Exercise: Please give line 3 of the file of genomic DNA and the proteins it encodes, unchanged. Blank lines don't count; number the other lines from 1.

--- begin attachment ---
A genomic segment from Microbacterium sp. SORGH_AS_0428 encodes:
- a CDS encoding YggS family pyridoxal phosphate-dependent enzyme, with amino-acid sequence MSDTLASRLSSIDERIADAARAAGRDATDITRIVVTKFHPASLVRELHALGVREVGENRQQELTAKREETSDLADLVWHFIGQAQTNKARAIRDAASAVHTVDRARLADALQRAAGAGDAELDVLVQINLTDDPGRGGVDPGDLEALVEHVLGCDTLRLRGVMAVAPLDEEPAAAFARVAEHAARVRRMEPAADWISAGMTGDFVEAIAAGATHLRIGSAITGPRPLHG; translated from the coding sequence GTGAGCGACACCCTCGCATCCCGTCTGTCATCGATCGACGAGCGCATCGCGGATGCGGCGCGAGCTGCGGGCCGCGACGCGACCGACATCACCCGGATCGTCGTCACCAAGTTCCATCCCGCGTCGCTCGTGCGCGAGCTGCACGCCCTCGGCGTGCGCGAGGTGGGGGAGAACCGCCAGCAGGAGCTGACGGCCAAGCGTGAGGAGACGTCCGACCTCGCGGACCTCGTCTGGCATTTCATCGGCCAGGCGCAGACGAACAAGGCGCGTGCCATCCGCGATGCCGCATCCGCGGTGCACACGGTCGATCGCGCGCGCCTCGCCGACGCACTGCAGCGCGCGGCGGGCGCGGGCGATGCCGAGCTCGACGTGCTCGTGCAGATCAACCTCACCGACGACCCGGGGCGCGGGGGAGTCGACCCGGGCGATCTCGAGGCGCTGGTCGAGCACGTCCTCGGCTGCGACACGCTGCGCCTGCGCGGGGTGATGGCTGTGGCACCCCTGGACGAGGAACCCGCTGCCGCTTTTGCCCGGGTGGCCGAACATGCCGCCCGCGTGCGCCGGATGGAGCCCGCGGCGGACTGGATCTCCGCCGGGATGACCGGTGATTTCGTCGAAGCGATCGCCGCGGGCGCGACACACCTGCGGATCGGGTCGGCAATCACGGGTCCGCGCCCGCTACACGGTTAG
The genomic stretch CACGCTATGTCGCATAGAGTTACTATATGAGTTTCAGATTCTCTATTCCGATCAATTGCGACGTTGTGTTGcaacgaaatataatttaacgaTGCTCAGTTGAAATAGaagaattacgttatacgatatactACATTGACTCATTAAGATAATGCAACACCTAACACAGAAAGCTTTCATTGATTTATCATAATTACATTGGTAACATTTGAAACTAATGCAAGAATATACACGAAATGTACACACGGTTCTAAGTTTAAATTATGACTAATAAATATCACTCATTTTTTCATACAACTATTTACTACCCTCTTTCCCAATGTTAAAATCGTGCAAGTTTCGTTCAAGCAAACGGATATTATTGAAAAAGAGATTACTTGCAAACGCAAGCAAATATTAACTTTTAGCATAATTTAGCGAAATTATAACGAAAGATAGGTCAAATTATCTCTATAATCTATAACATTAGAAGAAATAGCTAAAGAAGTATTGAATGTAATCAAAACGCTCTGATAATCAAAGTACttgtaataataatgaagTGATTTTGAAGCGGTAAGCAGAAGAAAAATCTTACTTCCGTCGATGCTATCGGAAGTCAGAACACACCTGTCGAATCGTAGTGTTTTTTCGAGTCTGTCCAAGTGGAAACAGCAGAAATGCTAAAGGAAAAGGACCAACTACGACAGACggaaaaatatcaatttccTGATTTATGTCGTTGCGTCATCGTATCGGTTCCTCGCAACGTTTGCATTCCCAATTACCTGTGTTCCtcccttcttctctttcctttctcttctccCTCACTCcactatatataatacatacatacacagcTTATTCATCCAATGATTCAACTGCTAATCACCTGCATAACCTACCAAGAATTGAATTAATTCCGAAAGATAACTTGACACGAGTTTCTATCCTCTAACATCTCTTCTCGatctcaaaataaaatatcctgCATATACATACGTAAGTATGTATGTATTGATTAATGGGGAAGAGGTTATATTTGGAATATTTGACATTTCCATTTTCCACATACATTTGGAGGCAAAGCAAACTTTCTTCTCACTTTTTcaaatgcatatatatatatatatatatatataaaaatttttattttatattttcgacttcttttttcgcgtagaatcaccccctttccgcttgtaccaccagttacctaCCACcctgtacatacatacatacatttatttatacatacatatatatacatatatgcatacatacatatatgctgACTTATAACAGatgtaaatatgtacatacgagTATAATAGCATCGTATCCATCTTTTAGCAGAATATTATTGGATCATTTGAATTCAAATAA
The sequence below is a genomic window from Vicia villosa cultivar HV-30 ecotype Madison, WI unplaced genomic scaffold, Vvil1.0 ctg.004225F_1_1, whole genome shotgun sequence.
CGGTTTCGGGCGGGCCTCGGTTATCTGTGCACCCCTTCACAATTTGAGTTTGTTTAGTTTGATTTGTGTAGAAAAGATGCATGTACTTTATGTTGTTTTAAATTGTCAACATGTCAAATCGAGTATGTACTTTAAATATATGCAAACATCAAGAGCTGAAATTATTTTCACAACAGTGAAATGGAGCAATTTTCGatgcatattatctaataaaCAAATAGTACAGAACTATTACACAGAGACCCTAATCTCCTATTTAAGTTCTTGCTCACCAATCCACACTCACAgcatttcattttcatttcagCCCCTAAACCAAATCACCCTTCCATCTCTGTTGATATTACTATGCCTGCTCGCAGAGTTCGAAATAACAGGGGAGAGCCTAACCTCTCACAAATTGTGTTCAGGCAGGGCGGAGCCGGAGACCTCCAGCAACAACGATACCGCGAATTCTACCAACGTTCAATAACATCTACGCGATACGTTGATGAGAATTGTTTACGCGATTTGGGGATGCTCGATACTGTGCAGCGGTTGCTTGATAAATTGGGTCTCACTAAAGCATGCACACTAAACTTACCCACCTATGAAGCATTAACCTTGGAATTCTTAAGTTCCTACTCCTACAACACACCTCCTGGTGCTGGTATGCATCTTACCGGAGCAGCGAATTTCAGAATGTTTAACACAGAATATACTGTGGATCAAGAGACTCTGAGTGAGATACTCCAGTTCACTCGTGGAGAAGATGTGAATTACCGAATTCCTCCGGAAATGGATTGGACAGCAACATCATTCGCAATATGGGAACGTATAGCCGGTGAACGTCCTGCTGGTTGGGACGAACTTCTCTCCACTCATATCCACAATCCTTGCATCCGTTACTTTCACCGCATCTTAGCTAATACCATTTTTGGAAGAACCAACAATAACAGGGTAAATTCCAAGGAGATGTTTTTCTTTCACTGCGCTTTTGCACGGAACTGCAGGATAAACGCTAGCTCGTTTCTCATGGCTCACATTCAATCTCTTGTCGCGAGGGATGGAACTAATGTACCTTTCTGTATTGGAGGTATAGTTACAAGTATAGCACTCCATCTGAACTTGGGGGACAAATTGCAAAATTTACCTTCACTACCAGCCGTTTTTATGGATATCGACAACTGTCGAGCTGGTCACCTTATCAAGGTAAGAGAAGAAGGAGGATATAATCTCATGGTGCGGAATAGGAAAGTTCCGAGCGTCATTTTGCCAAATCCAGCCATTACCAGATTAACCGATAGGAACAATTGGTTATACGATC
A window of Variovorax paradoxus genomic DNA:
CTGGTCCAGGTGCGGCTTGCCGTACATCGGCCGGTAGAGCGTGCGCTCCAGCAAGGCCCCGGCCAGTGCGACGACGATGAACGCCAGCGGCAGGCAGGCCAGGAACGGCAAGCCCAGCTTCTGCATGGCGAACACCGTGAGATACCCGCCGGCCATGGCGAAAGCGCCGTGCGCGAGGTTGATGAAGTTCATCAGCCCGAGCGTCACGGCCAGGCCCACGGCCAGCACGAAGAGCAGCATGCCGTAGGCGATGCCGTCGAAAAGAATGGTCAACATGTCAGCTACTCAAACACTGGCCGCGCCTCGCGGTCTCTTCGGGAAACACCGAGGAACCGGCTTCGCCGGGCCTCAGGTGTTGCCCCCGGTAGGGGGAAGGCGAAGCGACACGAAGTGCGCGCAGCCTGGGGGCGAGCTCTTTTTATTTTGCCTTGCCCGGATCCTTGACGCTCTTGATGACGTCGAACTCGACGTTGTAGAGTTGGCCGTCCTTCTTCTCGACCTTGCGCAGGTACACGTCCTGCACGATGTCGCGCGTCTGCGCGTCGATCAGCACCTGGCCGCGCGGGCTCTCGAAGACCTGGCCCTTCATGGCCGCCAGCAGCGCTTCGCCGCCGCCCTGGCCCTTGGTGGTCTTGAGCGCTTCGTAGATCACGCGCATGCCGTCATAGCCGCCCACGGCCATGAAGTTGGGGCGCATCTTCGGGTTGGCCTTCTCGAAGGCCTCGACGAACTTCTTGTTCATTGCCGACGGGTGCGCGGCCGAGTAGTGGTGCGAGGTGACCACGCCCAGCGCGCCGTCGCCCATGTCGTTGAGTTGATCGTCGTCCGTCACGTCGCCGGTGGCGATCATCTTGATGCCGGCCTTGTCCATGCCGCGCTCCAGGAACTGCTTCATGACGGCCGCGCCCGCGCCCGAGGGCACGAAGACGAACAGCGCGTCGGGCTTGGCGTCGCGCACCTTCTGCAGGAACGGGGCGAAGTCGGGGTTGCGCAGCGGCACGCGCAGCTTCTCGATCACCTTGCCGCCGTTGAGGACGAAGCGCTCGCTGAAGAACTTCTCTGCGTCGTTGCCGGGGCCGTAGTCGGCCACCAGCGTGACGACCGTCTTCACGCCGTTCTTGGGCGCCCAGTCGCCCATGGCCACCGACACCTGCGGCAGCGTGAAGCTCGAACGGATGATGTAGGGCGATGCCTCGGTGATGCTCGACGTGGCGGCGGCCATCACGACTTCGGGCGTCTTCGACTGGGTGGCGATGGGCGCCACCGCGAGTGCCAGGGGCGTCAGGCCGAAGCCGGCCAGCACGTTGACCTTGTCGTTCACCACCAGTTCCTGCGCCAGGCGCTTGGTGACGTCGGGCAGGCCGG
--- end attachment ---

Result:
The genomic stretch CACGCTATGTCGCATAGAGTTACTATATGAGTTTCAGATTCTCTATTCCGATCAATTGCGACGTTGTGTTGcaacgaaatataatttaacgaTGCTCAGTTGAAATAGaagaattacgttatacgatatactACATTGACTCATTAAGATAATGCAACACCTAACACAGAAAGCTTTCATTGATTTATCATAATTACATTGGTAACATTTGAAACTAATGCAAGAATATACACGAAATGTACACACGGTTCTAAGTTTAAATTATGACTAATAAATATCACTCATTTTTTCATACAACTATTTACTACCCTCTTTCCCAATGTTAAAATCGTGCAAGTTTCGTTCAAGCAAACGGATATTATTGAAAAAGAGATTACTTGCAAACGCAAGCAAATATTAACTTTTAGCATAATTTAGCGAAATTATAACGAAAGATAGGTCAAATTATCTCTATAATCTATAACATTAGAAGAAATAGCTAAAGAAGTATTGAATGTAATCAAAACGCTCTGATAATCAAAGTACttgtaataataatgaagTGATTTTGAAGCGGTAAGCAGAAGAAAAATCTTACTTCCGTCGATGCTATCGGAAGTCAGAACACACCTGTCGAATCGTAGTGTTTTTTCGAGTCTGTCCAAGTGGAAACAGCAGAAATGCTAAAGGAAAAGGACCAACTACGACAGACggaaaaatatcaatttccTGATTTATGTCGTTGCGTCATCGTATCGGTTCCTCGCAACGTTTGCATTCCCAATTACCTGTGTTCCtcccttcttctctttcctttctcttctccCTCACTCcactatatataatacatacatacacagcTTATTCATCCAATGATTCAACTGCTAATCACCTGCATAACCTACCAAGAATTGAATTAATTCCGAAAGATAACTTGACACGAGTTTCTATCCTCTAACATCTCTTCTCGatctcaaaataaaatatcctgCATATACATACGTAAGTATGTATGTATTGATTAATGGGGAAGAGGTTATATTTGGAATATTTGACATTTCCATTTTCCACATACATTTGGAGGCAAAGCAAACTTTCTTCTCACTTTTTcaaatgcatatatatatatatatatatatataaaaatttttattttatattttcgacttcttttttcgcgtagaatcaccccctttccgcttgtaccaccagttacctaCCACcctgtacatacatacatacatttatttatacatacatatatatacatatatgcatacatacatatatgctgACTTATAACAGatgtaaatatgtacatacgagTATAATAGCATCGTATCCATCTTTTAGCAGAATATTATTGGATCATTTGAATTCAAATAA